Her kiss of fire
A loaded invitation
Inside her smile
She takes me down.
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An abandoned building in the Mojave desert
The desert is a place that's hard to describe if you haven't lived in it. If you just view pictures, it looks bare and desolate. But there is life - an abundance of it. The desert may lack the thriving abundance of life you find in the forest, but it makes up for it in soul.
You feel that soul when a roadrunner overtakes you to peck up a lizard in its beak, regard you with a beady eye, and race away, too fast to catch. You feel that soul when you watch the mountains at sunset, watching them emit a spectrum of colors together with the sky that defies description. You feel the soul when the temperature's over 110 degrees Fahrenheit and there's a wind of 35 MPH moaning through Joshua trees and rattling your windowpanes. You feel the soul when you're all alone on a desert road at midnight and a tumbleweed blows past, wandering alone, just like you. You feel the soul in a monsoon that feels like a hot shower and smells like a bridal bouquet.
The desert is not for sissies. It tries people by fire. It challenges you to survive. But if you persevere, then it rewards you with a magical display of roaming spirits and faded watercolors.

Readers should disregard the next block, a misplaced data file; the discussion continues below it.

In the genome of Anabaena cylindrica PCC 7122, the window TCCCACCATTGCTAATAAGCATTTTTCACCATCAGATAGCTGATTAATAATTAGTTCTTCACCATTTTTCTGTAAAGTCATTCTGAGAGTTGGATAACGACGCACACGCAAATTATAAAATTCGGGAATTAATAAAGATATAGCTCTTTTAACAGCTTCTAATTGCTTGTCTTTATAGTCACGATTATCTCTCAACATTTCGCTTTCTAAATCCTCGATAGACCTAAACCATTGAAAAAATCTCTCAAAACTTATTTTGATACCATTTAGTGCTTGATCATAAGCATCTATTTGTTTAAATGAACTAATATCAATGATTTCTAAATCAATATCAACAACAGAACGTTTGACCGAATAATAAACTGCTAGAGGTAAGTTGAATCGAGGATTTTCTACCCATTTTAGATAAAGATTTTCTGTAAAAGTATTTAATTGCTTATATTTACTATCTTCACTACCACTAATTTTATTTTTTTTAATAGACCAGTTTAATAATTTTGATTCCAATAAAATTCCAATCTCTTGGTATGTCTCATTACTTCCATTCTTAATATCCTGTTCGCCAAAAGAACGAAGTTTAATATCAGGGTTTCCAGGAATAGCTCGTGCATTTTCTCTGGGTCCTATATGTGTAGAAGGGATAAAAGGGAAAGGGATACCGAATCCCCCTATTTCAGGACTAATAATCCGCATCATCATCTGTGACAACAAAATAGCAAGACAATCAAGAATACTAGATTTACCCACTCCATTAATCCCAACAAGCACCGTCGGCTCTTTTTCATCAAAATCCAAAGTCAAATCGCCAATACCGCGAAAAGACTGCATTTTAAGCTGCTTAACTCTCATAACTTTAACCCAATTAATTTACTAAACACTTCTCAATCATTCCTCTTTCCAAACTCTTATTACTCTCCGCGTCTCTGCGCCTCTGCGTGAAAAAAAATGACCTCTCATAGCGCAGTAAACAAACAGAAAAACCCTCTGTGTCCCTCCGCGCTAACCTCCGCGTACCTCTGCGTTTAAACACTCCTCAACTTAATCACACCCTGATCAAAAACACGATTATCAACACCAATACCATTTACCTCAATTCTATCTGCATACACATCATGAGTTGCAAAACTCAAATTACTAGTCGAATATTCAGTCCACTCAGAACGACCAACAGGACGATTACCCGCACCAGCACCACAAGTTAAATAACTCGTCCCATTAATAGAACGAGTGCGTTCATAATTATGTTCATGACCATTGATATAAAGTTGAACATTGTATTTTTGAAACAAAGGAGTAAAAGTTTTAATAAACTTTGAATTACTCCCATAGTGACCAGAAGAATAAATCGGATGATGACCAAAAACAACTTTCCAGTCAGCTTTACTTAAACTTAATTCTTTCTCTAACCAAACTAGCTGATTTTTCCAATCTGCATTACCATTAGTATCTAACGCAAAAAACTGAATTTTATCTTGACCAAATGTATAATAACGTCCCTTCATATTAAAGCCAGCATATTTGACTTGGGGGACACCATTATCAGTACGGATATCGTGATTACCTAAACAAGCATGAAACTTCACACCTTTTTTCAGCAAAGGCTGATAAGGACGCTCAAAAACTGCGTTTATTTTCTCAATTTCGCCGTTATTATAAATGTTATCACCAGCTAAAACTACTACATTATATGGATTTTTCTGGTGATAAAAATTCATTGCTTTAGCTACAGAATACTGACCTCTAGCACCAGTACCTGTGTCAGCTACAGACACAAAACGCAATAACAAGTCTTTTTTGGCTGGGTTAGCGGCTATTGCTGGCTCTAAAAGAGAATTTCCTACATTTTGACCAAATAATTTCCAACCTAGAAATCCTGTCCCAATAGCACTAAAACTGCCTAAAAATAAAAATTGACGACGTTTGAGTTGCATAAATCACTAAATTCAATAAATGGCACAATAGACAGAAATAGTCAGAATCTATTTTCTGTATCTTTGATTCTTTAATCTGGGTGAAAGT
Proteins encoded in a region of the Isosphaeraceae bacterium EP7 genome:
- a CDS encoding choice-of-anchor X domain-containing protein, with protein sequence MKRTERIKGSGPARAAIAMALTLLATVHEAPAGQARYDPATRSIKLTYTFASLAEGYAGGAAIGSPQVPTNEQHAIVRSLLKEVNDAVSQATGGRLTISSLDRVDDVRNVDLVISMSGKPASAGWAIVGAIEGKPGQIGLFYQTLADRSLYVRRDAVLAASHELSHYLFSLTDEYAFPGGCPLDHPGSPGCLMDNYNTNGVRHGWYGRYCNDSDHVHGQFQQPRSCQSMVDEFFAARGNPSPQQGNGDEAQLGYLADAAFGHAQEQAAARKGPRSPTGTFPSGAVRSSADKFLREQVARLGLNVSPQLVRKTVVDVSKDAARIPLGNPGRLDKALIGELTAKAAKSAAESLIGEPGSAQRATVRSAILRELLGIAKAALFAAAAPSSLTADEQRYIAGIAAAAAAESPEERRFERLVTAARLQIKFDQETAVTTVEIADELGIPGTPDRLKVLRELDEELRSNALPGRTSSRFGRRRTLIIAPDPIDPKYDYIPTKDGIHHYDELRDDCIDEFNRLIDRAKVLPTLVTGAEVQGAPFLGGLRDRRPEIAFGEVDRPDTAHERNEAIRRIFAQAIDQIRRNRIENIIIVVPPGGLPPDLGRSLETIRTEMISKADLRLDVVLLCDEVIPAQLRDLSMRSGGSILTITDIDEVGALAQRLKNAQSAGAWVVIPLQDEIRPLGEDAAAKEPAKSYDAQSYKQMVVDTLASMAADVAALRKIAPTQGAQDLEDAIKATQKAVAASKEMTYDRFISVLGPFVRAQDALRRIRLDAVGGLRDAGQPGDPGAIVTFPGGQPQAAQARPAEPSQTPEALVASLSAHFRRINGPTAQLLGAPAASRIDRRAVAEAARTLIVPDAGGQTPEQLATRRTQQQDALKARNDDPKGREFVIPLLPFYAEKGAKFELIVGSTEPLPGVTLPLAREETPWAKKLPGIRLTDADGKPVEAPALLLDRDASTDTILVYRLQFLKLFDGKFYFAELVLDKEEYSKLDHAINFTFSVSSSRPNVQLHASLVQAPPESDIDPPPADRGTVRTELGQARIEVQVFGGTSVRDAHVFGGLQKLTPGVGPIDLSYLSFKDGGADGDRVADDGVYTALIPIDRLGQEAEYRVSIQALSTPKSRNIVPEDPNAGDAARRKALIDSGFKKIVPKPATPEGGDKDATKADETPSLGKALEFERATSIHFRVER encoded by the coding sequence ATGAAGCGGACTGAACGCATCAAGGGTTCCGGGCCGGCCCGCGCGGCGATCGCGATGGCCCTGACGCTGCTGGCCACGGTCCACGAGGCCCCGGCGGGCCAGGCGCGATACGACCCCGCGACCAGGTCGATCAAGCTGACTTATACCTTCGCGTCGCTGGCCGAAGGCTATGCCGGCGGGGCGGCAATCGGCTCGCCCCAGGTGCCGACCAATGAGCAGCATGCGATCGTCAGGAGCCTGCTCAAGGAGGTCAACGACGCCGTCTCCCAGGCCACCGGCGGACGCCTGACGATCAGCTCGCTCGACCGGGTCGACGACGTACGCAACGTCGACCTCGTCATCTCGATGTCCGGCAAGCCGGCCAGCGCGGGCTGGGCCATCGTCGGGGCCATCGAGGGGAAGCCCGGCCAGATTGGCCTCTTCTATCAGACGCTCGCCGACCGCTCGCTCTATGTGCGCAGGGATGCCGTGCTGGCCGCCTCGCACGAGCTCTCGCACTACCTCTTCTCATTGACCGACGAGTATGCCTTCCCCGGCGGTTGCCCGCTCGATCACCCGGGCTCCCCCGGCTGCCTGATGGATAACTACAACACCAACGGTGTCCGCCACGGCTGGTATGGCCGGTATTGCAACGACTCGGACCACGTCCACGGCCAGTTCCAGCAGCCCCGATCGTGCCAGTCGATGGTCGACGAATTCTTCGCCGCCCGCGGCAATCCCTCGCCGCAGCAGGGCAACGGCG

City's Welcome Sign
Robert Plant's "29 Palms" is one song that evokes that curious magic of the desert in just the right way. By turns, the song may be about his infatuation with a woman, or a love song to the desert itself. Plant plays with this poetic ambiguity, using wordplay which could refer to desert motifs or passionate heat in every verse.
The isolated aspect of desert communities plays a role as well. Anybody who's driven through San Bernardino County, California, can tell you that it's a long way between towns out there. Thus, there's a lot of traveling down "the road that leads back to you," while hearing voices on the radio. Is it, perhaps, a telepathic voice of your lover, evoked by her favorite songs playing on the oldies' station?
There's one more note evoked by this piece: a curious sense of being trapped. The desert is a harsh mistress, for it seems like after you've been there awhile, you feel like no place else will do. Yet it is monotonous in tone, with no seasons, no changes in character. It has a deep personality, but it has only one. In lyrics which revolve around being knocked down, taken down, and having one's head turned around, there is a sense of inescapable obsessiveness.
Joshua Tree National Park
You might see that as a metaphor for Robert Plant's solo career. Isn't it jarring to think that the same howling buccaneer from Led Zeppelin is singing this mellow, gentle ballad? The song's central focus is settling down, but, at the same time, with a sense of regret. In 1994, a year after "29 Palms" came out, Robert Plant said in an interview while talking about his Led Zeppelin days, "I can't take my whole persona as a singer back then very seriously. It's not some great work of beauty and love to be a rock-and-roll singer."
Clearly, he is taking himself more seriously in this song. And not losing a bit of his passion while he is doing it.
29 Palms Songfacts
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